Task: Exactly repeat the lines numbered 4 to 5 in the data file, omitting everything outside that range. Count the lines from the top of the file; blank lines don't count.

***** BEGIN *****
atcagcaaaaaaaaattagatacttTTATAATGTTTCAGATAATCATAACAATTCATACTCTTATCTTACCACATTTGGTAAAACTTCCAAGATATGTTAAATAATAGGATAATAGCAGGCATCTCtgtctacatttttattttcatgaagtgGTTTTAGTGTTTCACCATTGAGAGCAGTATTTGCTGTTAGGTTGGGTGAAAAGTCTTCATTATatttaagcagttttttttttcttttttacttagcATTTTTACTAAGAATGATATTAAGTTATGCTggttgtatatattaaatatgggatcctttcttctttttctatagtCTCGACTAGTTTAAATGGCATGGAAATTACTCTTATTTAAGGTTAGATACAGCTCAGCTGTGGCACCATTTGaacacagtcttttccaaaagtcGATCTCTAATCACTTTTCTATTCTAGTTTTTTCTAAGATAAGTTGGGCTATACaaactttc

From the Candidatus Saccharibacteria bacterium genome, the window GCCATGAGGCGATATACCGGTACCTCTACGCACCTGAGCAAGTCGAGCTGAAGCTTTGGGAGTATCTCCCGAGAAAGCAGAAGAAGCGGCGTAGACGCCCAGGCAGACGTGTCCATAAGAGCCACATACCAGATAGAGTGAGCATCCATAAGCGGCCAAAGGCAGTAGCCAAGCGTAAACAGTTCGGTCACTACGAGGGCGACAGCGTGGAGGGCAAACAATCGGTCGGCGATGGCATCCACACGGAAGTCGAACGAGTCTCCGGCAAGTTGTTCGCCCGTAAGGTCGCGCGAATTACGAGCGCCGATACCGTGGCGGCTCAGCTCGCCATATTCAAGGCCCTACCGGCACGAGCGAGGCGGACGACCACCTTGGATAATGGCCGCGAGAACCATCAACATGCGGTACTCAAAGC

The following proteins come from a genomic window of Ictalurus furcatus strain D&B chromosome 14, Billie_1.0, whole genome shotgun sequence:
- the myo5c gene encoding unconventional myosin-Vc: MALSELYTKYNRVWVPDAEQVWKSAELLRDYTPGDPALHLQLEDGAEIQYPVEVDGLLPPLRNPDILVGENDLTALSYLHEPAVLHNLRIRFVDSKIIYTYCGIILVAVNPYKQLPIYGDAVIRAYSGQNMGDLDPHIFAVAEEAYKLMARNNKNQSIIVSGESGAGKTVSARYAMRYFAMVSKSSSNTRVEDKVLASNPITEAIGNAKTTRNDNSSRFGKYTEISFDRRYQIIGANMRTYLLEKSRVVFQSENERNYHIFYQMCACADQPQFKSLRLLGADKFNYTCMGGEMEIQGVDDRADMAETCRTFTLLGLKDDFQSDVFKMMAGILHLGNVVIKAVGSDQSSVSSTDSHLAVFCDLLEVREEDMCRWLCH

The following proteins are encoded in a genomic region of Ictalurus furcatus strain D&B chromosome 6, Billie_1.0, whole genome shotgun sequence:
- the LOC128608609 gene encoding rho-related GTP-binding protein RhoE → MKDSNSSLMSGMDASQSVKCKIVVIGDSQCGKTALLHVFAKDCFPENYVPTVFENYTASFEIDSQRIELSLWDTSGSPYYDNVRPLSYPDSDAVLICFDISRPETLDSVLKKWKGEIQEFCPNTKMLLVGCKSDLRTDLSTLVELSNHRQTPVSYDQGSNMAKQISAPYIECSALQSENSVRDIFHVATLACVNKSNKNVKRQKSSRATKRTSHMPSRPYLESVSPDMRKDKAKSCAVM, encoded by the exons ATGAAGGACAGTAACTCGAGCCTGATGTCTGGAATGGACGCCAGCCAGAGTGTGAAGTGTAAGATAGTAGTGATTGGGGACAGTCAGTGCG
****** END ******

- the myo5c gene encoding unconventional myosin-Vc: MALSELYTKYNRVWVPDAEQVWKSAELLRDYTPGDPALHLQLEDGAEIQYPVEVDGLLPPLRNPDILVGENDLTALSYLHEPAVLHNLRIRFVDSKIIYTYCGIILVAVNPYKQLPIYGDAVIRAYSGQNMGDLDPHIFAVAEEAYKLMARNNKNQSIIVSGESGAGKTVSARYAMRYFAMVSKSSSNTRVEDKVLASNPITEAIGNAKTTRNDNSSRFGKYTEISFDRRYQIIGANMRTYLLEKSRVVFQSENERNYHIFYQMCACADQPQFKSLRLLGADKFNYTCMGGEMEIQGVDDRADMAETCRTFTLLGLKDDFQSDVFKMMAGILHLGNVVIKAVGSDQSSVSSTDSHLAVFCDLLEVREEDMCRWLCH

The following proteins are encoded in a genomic region of Ictalurus furcatus strain D&B chromosome 6, Billie_1.0, whole genome shotgun sequence: